The company had been involved in the medical device industry for 25 years when it merged with Biomerics in 2019. This was like adding “rocket fuel” for the company’s growth, according to Rosselli.

Biomerics NLE kept things level that first year, during the COVID-19 pandemic, before its profits grew from $20 million to $35 million in 2020-21, then to $58 million last year, Rosselli said.

This period was marked with a “great reputation” with its customers and the low turnover of its workforce at under 10 percent, while hiring 79 new employees. To meet increasing demand, Biomerics took over the entire building at 246 Main St., adding over 21,000 square feet to its space.

Rosselli said Biomerics is like a family. Though there was not enough room for everyone to attend Friday’s ribbon cutting ceremony, the company’s longest serving employees were invited. Rosselli credits them with establishing the culture that makes people enjoy working there.

The Sippins provide space

The front of the building at 246 Main St. had also been leased by Maltose Express and Veracious Brewing Company, and Warehouse Wine & Spirits, the latter which relocated to Century Plaza at 535 Monroe Turnpike — another Sippin Commercial Real Estate property — to make way for Biomerics’ expansion.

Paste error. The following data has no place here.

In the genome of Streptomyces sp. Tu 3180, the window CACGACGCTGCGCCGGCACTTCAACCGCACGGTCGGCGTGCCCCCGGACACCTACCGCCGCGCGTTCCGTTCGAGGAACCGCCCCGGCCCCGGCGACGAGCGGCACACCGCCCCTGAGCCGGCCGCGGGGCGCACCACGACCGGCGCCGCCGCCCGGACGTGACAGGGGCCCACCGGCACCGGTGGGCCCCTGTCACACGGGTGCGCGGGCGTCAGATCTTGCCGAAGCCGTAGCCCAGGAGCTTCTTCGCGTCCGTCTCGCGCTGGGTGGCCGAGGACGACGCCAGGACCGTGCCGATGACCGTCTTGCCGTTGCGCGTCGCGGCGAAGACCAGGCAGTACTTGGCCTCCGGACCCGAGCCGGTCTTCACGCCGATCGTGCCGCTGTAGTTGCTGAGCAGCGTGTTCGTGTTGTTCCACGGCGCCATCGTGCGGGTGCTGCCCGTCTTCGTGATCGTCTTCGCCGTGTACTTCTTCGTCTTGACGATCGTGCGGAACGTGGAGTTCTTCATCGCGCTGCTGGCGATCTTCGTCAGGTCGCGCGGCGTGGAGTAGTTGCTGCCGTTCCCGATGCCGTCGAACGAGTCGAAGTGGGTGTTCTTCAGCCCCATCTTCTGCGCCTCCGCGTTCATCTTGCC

During Friday’s event, Rosselli thanked the Sippins for their role in allowing Biomerics to stay in Monroe.

“Every time we needed a space, it was ‘Gary, Dave, Mark, where can you put us? How can you get us more space?'” he said of the Sippin brothers, “and they came through every single time.”

“They have been the most amazing partner in this journey with us,” Rosselli said, “and they put up a huge investment in this building with the trust that we’re going to be successful and be here a long time, and we’re going to live up to that part of the deal. We wouldn’t be here without them.”

“We’ve enjoyed a 30-year partnership with Biomerics NLE, who has grown from a small startup to one of Monroe’s largest employers with this new 62,000 square-foot R&D manufacturing facility,” said David Sippin, CEO of Sippin Commercial Properties. “The property and business will be a major contributor to Monroe’s tax base.”